|Baltic Dental and Maxillofacial Journal|
June, 2019, Vol. 21, No. 2
The topical effect of chlorhexidine and povidone-iodine in the repair of oral wounds. A review
Diagnostic sequence for early diagnosis of neurofibromatosis type 1 using NIH criteria
Mandibular buccal bifurcation cyst: Case report and literature review
© 2019 Stomatologija
Stomatologija 2019; 21 (2): 42-6 202 KB
Dental anxiety and self-perceived stress in Lithuanian University of Health sciences hospital patients. A cross-sectional study
Ignas Barauskas1, Kamilė Barauskienė2, Gintaras Janužis1
Objectives. Dental anxiety is a serious problem that influences both mental and physical patient’s health. Earlier studies have associated it with avoidance of dental visits and poor oral health. The aim of this study was to evaluate the prevalence of dental anxiety in a Lithuanian population and investigate its association with perceived stress as well as demographic factors and dental-anxiety-inducing stimuli.
Material and methods. This study was based on a face-to-face questionnaire consisting of DAS (Dental Anxiety Scale), PSS (Perceived Stress Scale) and an author questionnaire about specific dental-anxiety-inducing stimuli. Based on the questionnaires, a fear score (FS) was calculated for each respondent. Bivariate logistic regression was used to determine associations between DAS, PSS, and FS.
Results. In total 431 patients took part in the study. The mean DAS score was 9.59. Higher perceived stress was associated with age, sex, marital status, income, and weekly hours of work. A positive correlation was found between PSS and DAS scores. A positive correlation was found between FS sum and PSS score. Women had a higher average FS sum than men.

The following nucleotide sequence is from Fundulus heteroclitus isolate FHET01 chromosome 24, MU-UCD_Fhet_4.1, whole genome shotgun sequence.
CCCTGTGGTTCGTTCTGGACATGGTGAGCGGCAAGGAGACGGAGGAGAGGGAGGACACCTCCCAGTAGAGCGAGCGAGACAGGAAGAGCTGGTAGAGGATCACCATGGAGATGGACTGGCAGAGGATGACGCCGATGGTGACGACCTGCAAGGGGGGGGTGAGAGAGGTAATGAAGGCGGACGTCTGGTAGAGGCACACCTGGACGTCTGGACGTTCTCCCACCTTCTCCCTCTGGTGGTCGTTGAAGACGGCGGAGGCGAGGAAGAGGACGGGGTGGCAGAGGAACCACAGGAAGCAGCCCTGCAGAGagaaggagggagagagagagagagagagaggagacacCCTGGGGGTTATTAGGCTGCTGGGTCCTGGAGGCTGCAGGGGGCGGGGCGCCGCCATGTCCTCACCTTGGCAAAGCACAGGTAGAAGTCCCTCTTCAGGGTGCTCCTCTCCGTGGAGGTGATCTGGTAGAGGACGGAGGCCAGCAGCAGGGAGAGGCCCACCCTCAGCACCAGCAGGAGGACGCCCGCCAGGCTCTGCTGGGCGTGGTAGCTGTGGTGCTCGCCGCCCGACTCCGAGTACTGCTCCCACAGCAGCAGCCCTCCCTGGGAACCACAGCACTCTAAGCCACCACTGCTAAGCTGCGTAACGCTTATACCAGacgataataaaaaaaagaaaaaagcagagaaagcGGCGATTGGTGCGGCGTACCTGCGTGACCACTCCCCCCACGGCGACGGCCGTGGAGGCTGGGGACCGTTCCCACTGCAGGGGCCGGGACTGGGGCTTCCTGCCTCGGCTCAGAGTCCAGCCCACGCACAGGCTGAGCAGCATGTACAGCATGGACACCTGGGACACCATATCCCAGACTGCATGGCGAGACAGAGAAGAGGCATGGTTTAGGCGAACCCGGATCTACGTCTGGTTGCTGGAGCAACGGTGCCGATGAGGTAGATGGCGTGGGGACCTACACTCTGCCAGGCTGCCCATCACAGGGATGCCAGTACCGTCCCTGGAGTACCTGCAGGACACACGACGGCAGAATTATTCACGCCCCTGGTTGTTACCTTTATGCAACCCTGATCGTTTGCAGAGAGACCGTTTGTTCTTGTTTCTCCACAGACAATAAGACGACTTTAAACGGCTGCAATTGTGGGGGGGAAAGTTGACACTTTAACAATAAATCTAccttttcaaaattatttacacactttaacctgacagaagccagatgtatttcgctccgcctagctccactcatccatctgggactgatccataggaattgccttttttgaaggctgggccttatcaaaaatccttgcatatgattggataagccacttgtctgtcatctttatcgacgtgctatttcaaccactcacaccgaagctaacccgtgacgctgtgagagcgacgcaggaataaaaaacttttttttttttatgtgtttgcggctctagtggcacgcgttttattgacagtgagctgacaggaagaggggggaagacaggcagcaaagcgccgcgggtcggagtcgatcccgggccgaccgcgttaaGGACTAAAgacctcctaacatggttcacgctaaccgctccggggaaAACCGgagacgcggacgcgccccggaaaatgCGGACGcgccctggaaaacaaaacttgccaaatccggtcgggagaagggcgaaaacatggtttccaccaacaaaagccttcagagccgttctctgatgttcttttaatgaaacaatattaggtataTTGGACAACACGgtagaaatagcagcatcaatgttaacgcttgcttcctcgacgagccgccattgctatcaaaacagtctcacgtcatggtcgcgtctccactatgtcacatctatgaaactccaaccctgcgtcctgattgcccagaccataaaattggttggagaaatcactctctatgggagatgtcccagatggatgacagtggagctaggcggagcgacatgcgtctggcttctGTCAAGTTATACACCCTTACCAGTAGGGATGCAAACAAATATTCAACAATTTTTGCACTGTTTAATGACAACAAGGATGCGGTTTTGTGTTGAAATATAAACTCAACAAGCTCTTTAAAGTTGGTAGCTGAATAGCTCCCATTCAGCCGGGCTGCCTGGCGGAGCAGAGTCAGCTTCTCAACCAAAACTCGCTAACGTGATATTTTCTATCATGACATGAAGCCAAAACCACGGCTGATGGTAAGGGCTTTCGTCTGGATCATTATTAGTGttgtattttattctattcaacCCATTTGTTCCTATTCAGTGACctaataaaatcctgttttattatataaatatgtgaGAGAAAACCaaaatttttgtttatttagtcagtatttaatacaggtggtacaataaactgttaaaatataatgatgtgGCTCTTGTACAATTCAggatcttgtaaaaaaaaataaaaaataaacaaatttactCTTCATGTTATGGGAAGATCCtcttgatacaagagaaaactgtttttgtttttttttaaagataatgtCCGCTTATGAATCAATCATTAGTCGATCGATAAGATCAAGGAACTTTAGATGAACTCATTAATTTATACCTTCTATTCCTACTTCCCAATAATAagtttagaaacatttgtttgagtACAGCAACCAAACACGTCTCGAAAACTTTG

Conclusion. This study revealed that dental anxiety is still highly prevalent, as almost half of the study population had some level of dental anxiety. As this study shows that perceived stress plays a significant role in dental anxiety, dentists should take special care when working with patients that may be experiencing higher levels stress.
Key words: dental anxiety, Lithuania, stress.
Received: 05 04 2016
Accepted for publishing: 21 06 2019
1Department of Oral and Maxillofacial Surgery, Medical Academy, Lithuanian University of Health Sciences, Kaunas, Lithuania
2Department of Dental and Maxillofacial Orthopedics, Medical Academy, Lithuanian University of Health Sciences, Kaunas, Lithuania
Address correspondence to Ignas Barauskas, Department of Oral and Maxillofacial Surgery, Medical Academy, Lithuanian University of Health Sciences, Eivenių str. 2, 50009, Kaunas, Lithuania.